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How scammers rob Nairobi residents

Scammers have recognized the urgent need among the youth for job opportunities and monetary gain and have devised a customized strategy to deceive these young individuals.

Nairobi has not been left behind.

Kenya’s capital has increasingly played host to scammers who target users through online platforms and mobile phones.

Within the Central Business District (CBD) is a notorious group that strategically stations itself in various locations, notably around bus terminals like OTC.

Employing tactics to manipulate Kenyans, the group engages the prey in a game of “pata potea” (loosely translated to mean (get or loose).

The game involves putting a stake of money on top of a card and the winning stake has his takings doubled.

Regrettably, numerous Kenyans find themselves in distress, as they quickly squander everything, leaving them in tears.

Many scammers employ tactics such as throwing items at unsuspecting individuals to lure them into picking them up.

Subsequently, those who pick up the items somehow end up losing their valuables including money.

Another infamous category of scammers is prevalent on various social media platforms, masquerading as recruiters and job advertisers.

They create multiple groups and urge people to contact them privately for swift assistance.

Desperate Kenyans, eager to improve their financial situation, often fall into this trap, willingly sending money to enhance their chances of securing a job.

Unfortunately, these promised jobs never materialize.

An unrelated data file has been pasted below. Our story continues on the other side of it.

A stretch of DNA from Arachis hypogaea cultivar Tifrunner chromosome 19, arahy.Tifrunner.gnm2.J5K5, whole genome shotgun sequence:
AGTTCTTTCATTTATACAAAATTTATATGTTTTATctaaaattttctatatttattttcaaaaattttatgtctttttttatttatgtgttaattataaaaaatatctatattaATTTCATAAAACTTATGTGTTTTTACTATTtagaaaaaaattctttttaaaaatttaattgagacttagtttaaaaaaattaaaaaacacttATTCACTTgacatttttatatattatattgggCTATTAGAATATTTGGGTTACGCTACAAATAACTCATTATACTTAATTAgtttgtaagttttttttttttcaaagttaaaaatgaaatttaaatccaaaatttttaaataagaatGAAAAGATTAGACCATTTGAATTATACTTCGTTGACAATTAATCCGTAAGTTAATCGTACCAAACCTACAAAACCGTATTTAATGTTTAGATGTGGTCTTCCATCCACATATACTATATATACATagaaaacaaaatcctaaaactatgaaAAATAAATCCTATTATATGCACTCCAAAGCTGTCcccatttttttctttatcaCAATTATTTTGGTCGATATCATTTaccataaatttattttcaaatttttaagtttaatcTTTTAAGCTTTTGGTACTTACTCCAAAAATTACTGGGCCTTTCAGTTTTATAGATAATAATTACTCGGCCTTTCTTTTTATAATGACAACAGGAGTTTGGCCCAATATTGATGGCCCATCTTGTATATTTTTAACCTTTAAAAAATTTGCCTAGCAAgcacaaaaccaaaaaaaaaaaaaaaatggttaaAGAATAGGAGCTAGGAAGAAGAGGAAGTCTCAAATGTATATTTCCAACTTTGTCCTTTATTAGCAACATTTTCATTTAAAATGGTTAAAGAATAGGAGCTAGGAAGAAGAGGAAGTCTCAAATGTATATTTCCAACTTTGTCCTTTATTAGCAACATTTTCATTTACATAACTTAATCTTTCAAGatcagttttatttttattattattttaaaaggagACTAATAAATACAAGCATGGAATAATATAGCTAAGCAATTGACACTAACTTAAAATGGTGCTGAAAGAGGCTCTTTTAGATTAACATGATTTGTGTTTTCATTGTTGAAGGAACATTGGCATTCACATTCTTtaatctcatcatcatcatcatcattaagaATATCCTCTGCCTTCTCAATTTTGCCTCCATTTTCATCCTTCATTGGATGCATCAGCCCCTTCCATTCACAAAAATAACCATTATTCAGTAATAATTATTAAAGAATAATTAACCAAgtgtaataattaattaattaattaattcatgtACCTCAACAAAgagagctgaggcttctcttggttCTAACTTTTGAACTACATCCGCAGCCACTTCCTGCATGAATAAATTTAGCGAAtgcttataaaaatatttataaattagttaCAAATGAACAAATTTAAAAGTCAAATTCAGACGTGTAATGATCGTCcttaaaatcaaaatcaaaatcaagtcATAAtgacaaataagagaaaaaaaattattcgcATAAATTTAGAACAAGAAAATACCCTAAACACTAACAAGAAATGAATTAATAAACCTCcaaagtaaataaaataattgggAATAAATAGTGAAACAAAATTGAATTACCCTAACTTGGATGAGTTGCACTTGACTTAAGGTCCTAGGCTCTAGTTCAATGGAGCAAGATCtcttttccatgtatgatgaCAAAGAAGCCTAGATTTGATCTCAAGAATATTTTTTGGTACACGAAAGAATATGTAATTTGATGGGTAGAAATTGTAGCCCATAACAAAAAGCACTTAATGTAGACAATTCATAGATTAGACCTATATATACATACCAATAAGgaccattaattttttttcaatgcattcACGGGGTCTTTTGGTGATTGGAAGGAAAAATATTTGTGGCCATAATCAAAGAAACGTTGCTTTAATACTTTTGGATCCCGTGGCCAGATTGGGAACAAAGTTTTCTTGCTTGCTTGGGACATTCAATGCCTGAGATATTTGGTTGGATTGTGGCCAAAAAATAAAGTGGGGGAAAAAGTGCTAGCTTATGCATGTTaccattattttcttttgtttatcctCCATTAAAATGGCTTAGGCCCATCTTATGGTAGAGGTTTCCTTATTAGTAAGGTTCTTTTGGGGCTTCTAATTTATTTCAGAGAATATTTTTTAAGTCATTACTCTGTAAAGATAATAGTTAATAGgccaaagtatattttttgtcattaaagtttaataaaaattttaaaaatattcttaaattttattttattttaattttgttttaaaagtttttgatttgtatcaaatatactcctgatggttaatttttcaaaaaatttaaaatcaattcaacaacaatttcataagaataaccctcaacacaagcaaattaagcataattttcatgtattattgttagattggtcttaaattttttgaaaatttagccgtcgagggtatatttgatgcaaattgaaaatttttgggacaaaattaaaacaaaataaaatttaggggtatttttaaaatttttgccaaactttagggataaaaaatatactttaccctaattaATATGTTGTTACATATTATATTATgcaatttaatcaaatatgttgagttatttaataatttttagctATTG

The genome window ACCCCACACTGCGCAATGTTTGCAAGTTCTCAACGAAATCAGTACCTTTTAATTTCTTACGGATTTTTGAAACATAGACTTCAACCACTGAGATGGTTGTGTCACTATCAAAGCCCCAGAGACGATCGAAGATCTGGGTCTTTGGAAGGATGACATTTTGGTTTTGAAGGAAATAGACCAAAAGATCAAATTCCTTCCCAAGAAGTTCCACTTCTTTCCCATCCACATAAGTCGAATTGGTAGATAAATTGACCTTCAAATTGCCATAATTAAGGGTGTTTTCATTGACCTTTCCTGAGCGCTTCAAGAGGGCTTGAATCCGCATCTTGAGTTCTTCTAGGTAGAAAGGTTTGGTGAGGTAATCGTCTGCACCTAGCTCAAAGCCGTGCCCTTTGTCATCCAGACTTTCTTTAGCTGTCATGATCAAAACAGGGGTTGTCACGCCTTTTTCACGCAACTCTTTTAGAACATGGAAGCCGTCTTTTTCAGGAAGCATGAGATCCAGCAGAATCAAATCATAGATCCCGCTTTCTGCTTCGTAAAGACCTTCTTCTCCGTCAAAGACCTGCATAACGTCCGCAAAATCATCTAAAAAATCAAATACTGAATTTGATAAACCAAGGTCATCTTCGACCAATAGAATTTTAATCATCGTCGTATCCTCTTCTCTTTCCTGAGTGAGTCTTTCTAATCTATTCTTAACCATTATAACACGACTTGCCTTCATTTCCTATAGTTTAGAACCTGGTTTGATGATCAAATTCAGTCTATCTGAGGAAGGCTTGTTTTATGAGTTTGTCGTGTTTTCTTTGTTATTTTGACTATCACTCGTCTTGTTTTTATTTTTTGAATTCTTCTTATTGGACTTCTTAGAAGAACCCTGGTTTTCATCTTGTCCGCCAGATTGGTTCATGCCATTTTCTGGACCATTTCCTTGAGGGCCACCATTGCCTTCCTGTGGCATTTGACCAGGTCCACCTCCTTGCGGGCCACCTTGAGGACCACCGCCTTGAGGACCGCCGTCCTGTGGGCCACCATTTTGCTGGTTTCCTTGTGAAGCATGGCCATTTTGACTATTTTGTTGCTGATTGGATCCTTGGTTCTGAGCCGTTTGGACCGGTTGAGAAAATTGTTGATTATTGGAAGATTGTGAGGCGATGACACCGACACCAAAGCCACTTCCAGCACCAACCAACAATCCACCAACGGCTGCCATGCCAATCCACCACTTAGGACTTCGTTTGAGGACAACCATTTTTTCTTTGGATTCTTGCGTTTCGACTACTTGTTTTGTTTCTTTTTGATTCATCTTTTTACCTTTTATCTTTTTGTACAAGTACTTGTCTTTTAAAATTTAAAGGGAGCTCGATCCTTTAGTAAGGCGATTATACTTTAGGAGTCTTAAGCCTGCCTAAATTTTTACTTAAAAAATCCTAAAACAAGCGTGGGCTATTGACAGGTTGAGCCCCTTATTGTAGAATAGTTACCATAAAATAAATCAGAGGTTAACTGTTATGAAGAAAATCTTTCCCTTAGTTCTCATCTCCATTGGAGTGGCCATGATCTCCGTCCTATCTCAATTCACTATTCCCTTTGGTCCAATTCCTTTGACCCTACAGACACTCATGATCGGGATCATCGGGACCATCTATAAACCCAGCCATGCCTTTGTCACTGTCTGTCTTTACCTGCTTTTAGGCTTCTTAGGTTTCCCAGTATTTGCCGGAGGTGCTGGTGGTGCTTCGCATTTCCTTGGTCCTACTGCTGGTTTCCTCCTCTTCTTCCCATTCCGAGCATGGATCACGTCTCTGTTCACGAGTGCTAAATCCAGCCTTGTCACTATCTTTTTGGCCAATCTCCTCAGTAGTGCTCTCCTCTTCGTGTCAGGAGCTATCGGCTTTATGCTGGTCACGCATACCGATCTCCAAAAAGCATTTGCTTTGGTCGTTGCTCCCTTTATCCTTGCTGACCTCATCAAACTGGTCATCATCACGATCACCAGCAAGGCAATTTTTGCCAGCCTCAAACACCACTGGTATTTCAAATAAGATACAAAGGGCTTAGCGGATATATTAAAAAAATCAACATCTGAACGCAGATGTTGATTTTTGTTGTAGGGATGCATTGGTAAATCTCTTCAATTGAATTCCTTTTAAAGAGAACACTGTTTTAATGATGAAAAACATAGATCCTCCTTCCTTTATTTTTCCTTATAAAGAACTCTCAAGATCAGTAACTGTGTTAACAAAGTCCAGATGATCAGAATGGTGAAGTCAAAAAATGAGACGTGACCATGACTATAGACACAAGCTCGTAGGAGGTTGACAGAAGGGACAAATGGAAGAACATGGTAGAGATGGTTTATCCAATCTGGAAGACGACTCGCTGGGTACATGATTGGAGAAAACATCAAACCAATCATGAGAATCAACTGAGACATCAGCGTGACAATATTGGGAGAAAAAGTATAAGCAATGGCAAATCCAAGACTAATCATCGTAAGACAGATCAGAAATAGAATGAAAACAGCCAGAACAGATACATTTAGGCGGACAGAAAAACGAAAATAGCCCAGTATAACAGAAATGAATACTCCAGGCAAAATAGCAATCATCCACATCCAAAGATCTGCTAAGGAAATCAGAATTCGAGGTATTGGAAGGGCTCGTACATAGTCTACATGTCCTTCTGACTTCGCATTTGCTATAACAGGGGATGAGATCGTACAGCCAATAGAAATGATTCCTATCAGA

Many scammers adopt pseudonymous accounts, assuming other people’s identities, which complicates efforts to trace them once the scam is revealed.

Given the scarcity of employment opportunities within the country, numerous young individuals seeking work abroad have fallen victim to fraudulent travel agencies.

These agencies rob them of their hard-earned money by offering fake travel arrangements.

A significant portion of Kenyans fail to verify opportunities before investing, influenced by a culture of seeking shortcuts and the deep-seated issue of corruption.

As a result, many easily succumb to the narrative of “Tuma Chai usaidike haraka” (send money and get quick assistance), only to suffer financial losses.

A substantial majority have become victims of such scams, with the most recent example being the Finland scandal, where parents sold their assets to fund their children’s travel abroad, only to experience profound disappointment as the promised journey never materialized.

It is imperative for the country to establish robust systems and implement measures that allow Kenyans to verify the legitimacy of such organizations.

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